Kansas City Royals: +2,540 per game.
Oakland Athletics: +2,399 per game.
Pittsburgh Pirates: +2,293 per game.
St. Louis Cardinals: +2,109 per game.
Miami Marlins: +1,802 per game.
Boston Red Sox: +1,516 per game.
New York Yankees: +1,507 per game.
Baltimore Orioles: +1,320 per game.
Houston Astros: +1,234 per game.

Worst decreases in tickets sold in 2014 (versus 2013)…
Philadelphia Phillies: -7,266 per game.
Texas Rangers: -5,145 per game.
Minnesota Twins: -2,803 per game.
Atlanta Braves: -2,400 per game.
Detroit Tigers: -2,502 per game.
Toronto Blue Jays: -1,988 per game.
Cleveland Indians: -1,673 per game.
Chicago White Sox: -1,452 per game.
Colorado Rockies: -1,401 per game.

On the map page…
At the far right of the map page is 2014 paid-attendance for all 30 MLB teams, along with 3 other statistics: percent-change from 2013, 2014 ballpark seating capacity, 2014 percent-capacity (which is paid-attendance divided by stadium seating capacity). At the lower right-hand corner of the map page, there are asterisk-type notes on 3 things: Boston’s different home capacities for day games and night games at Fenway Park in Boston, MA; notes on the Oakland A’s pretend-capacity (via huge tarps covering the upper decks at O.co Coliseum in Oakland, CA); and also notes on the Tampa Bay Rays’ pretend-capacity (also thanks to the egregious deployment of tarps, at Tropicana Field in St. Petersburg, FL).

The circular-cap-logos on the map page are all each MLB teams’ 2014 home cap logo, except with respect to Baltimore’s circular-cap-logo, which is of their all-black road cap, because the Orioles wear their white-paneled cap at home, and I wanted to maintain a uniformity to all 30 of the circular-cap-logos on the map. The circular-cap-logos were then sized to reflect crowd size, utilizing a constant gradient (the larger the ball club’s 2014 home regular season average paid-attendance, the larger their circular-cap-logo is on the map). I used cap logos from either the ball clubs’ pages at Wikipedia or at the excellent Chris Creamer’s Sports Logos.net, depending on which was more accurate in terms of actual cap-color as well as in terms of the logo itself (Yankees and Cubs cap logos are wrong at Wikipedia, and it looks like about 17 cap-logo background colors are wrong there as well).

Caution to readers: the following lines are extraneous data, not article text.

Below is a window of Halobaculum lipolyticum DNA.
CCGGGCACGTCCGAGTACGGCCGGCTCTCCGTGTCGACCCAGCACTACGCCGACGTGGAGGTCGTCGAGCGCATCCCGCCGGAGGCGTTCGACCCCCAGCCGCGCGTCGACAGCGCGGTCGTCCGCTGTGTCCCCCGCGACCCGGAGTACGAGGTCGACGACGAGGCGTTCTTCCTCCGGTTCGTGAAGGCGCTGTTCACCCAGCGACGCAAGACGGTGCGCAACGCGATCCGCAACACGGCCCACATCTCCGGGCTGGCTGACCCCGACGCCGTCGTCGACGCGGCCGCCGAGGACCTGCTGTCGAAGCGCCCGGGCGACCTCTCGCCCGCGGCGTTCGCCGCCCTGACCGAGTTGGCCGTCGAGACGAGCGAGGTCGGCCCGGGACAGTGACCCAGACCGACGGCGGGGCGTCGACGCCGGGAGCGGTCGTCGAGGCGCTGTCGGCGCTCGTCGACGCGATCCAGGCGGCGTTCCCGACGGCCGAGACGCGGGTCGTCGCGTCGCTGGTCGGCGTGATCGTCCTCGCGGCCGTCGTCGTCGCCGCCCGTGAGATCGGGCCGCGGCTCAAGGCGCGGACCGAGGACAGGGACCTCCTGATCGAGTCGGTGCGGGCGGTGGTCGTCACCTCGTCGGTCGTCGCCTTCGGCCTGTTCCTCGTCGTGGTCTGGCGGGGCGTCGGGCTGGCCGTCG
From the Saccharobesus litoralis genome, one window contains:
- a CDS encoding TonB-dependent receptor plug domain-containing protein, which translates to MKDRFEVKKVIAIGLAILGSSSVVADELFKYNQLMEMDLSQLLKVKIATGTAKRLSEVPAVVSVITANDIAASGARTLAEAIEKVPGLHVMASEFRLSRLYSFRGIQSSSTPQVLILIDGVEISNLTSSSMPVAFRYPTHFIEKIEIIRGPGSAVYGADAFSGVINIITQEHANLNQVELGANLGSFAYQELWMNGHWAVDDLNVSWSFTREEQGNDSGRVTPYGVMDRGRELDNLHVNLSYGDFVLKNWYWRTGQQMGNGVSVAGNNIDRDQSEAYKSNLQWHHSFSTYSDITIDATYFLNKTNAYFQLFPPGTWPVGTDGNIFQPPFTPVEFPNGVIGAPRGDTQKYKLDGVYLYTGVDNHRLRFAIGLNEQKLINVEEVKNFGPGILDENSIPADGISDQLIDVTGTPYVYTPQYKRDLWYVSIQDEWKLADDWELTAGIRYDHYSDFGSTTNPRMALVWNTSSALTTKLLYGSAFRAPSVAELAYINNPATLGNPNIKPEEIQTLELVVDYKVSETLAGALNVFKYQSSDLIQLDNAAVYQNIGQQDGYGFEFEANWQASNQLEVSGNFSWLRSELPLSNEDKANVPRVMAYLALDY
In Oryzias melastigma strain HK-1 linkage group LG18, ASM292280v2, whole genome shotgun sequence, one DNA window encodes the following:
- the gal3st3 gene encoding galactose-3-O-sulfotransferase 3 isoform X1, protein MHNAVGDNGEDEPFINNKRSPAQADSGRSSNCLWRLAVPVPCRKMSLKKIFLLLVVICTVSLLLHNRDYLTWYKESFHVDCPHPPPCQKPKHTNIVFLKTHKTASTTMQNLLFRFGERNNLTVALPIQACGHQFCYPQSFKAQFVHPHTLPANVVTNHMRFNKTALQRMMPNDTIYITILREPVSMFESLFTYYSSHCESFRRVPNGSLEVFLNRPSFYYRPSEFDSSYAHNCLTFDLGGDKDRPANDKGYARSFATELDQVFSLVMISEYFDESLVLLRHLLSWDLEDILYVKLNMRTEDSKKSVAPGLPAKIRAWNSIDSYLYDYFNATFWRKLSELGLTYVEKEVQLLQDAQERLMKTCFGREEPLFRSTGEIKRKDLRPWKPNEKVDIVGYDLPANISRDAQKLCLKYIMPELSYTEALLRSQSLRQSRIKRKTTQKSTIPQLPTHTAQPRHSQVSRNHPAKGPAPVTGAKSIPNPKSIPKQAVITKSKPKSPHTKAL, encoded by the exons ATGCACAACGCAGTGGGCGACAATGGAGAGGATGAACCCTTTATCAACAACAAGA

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Thanks to NuclearVacuum for the blank map, File:BlankMap-North America-Subdivisions.svg (commons.wikimedia.org).
Thanks to ESPN for attendances & percent capacities, espn.go.com/mlb/attendance.
Thanks to Chris Creamer’s Sports Logos.net, for several (~17) of the cap logos, sportslogos.net.
Thanks to the contributors at en.wikipedia.org, en.wikipedia.org/wiki/Major_League_Baseball#Current_teams.

February 13, 2015

2014-15 FA Cup, Fifth Round Proper: location-map with current average attendances/ with update.

Filed under: 2014-15 FA Cup — admin @ 7:34 pm

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2014-15 FA Cup, Fifth Round Proper: location-map with current average attendances

Update: biggest upsets in the 2014-15 FA Cup 5th Round
The chart below shows the 3 biggest upsets in the 2014-15 FA Cup 5th Round (from Saturday 14th and Sunday 15th of February 2015/if there is an upset Monday [Preston v Man Utd], the chart will be updated). Note: league placements were from the start of the weekend (that is, Friday morning the 13th of Feb. 2015)…

http://billsportsmaps.com/wp-content/uploads/2015/02/2014-15_fa-cup_5th-round_upsets_feb2015_f_.gif







FA Cup fixtures bbc.com/sport/football/fa-cup/fixtures.
BBC.co.uk/FA Cup.

Broadcast games (en.wikipedia.org).
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Thanks to Soccerway.com for attendance figures and for league placements. You can find attendance figures (updated daily) for levels 1 through 6 of the English football pyramid at Soccerway, http://us.soccerway.com/national/england/premier-league/20142015/regular-season/r25191/.

Thanks to the contributors to the pages at en.wikipedia.org, 2014–15 FA Cup.

February 5, 2015

Rugby League: 2015 Super League XX location-map, with all-time English RL titles list & attendance figures from 2014./ Plus a season-preview article on 2015 Super League XX, written by James Nalton./ Plus illustrations of the 4 semifinalists from last season, including 2014 champions St Helens RLFC.

Filed under: Rugby,Rugby>England — admin @ 8:16 am

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Rugby League: Super League XX location-map, with all-time RL titles list & attendance figures from 2014




Super League official site (superleague.co.uk).
Fixtures.

From the Love Rugby League site, Super League XX predictions (by James Gordon & Zach Wilson at loverugbyleague.com/blog).

New format explained at the following link…superleague.co.uk/#RL New Era.

    2015 Super League XX Preview

By James Nalton
Defending champions St Helens head into Super League XX under a new head coach – club legend Keiron Cunningham – and retain their status as the good outside bet they were in last season’s Grand Final. Their opponents that day, Wigan Warriors, are favourites to take the crown this time around, in a year which is being dubbed a new era for the sport of rugby league.